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running in time - beach run

running in time

running in time
Music and running are two anchors in my life, two things that remain steady when everything else gets a bit hectic. I learned to play the piano young and started taking running seriously sometime in junior high school. They both occupy a lot of my time, energy and brain space, but never seem to overlap with one another. I don’t listen to music before races or put a pair of headphones on for an easy run, partly out of fear of an easy out. But mostly, it’s to protect (possibly the last) two things I feel I have absolute control over in my often distracted headspace.
Running has become an important way for me to ground my thoughts and neutralize my emotions. Music has become an avenue to lean into the technical skills I’ve spent time honing to create something that can often surprise and excite me. They also have the ability to send me into daydreams of places and feelings I’d like to think I’ll be chasing my whole life.
though it didn’t exactly start out that way, this project became a combination of these two things – searching for a way to share how special music and running are for me, through a series of visuals and music.
My friend Jack Leahy and I started working together more and more in the commercial world. He was also starting to take a keen interest in running which made the idea of shooting a just-for-fun running spec ad an easy yes for both of us. Running in a way is like one big location scout. This led me to choose my favourite places to run around Nova Scotia as the setting for the film. Jack was looking for ways to test the limits of the relatively affordable camera equipment that has changed what’s possible in the indie filmmaking world. Pairing our two motivations for the project is what I hoped could capture the feeling of those running daydreams.
Jack originally wanted the film to be 6 drawn out shots without music, just the visuals and the sounds. After the first day of filming, the idea of pairing this series (of what turned out to be somewhat rugged visuals) with a classical piano composition reshaped the direction of the project. We both liked the idea of the slight disconnect between the scenery and the music. The song motivated the idea of creating a one minute piece that would ultimately create something more fast paced and engaging.
video by jack leahy.

The result is something that surprises me each time I watch it. It doesn’t leave me with this feeling of euphoria or satisfaction that I imagined it might. I don’t find myself getting lost in each shot, dreaming about that almost synthetic feeling of a runner’s high. Maybe because I’m too close to knowing exactly how I felt during that segment along the boardwalk, or the late evening shot on the causeway in the pouring rain. Maybe it’s because I’m listening to the track with a critical ear, wishing I’d approached the recording differently. It could also be the critical eye with which I consume all films these days, struggling to shut off my work brain and just enjoy the piece of art. But it creates a new feeling I’ve never experienced in watching a video.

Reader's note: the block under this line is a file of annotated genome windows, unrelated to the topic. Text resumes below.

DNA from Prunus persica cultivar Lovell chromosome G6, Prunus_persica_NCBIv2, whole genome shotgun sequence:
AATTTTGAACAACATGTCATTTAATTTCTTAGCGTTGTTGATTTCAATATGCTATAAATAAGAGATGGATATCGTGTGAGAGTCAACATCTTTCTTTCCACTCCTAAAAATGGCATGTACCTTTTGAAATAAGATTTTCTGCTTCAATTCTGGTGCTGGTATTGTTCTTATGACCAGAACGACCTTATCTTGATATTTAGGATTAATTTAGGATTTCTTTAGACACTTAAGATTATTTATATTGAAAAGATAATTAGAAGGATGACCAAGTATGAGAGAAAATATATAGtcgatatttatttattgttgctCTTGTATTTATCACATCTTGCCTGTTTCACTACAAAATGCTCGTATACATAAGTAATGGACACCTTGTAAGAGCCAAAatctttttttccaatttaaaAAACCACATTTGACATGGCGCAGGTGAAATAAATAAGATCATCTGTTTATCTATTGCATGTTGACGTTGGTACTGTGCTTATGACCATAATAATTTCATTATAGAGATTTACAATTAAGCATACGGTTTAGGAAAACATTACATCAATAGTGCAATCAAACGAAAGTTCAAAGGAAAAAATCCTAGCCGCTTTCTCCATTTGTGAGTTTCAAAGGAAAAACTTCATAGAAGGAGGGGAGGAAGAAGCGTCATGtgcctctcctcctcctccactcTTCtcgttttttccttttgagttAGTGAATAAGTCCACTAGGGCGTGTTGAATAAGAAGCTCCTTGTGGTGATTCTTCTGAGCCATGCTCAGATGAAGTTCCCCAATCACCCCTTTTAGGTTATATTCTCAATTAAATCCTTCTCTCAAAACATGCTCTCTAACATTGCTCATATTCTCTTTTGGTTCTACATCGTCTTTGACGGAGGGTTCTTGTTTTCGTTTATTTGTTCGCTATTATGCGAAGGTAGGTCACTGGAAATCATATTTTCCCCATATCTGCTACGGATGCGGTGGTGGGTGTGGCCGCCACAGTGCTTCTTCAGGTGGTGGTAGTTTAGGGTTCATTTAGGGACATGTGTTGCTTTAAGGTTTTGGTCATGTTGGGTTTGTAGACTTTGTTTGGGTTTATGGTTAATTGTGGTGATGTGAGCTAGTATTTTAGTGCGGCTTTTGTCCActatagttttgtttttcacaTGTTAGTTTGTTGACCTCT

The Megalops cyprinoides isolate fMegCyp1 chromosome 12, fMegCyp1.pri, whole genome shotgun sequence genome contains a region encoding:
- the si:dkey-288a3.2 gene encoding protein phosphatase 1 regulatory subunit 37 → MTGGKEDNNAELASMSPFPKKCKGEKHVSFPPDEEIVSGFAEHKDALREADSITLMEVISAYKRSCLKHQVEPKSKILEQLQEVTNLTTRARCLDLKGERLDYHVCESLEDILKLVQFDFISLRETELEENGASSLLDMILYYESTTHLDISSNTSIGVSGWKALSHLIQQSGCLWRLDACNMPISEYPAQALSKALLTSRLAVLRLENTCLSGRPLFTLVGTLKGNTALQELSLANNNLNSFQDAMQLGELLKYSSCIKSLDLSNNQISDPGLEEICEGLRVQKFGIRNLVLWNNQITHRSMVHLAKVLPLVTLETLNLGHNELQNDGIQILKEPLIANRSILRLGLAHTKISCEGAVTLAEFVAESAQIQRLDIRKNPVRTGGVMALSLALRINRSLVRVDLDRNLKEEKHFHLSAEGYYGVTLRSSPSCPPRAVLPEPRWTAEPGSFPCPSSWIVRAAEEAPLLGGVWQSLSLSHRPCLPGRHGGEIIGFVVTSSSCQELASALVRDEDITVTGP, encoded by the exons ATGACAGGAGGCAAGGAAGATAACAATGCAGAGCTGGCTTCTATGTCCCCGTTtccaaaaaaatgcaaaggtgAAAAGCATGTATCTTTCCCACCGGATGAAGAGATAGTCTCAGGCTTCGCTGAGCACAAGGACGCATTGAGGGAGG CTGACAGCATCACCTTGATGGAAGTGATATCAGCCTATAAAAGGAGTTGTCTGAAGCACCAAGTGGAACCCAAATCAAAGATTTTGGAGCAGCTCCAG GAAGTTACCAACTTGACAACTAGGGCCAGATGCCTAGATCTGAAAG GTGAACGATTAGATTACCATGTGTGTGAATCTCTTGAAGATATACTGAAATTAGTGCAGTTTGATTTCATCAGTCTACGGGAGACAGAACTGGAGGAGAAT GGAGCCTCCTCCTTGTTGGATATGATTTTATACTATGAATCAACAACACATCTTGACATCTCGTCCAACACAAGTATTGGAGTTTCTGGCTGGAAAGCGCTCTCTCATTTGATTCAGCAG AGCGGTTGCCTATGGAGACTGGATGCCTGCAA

That’s the beautiful thing about creating something from scratch with someone like Jack. Someone who wants nothing more than to capture unique and thought provoking images. It’s also rare to not have a client pushing a specific narrative, message or product. This allows space for the creative process to take its own path, resulting in interesting things through good planning and happy accidents.

In the end, I’m very proud to see running, music, and filmmaking come together in one piece. I’m always excited to see the latest running videos that share other people’s stories, brands or products.
but I still personally maintain the belief that the beauty of each needs to live in isolation.
It was such a rewarding process to run a stretch of road back and forth, tweaking the framing and the lighting, then re-work parts of the song to fit the edit sequence. But after this is all done, I’m happy to be back out the door for those solo runs that almost always returns me back home in a better mood in which I left. My hope is that this film makes someone pause for a moment and think about the beautiful things in their life. For me, it creates a new feeling of curiosity that continues to put a smile on my face.

Gavin Hatheway is the COO of threesixfive Media, a creative agency with offices in Halifax and Toronto. He studied piano and captained the varsity X-country team while completing his Undergraduate degree in Physics from Queen's University. Gavin discovered his passion for videography and storytelling through drone cinematography which taught him the power of leveraging technology to tell better stories. When he's not in the office or on set, you'll usually find Gavin out for a run or sitting at his piano.
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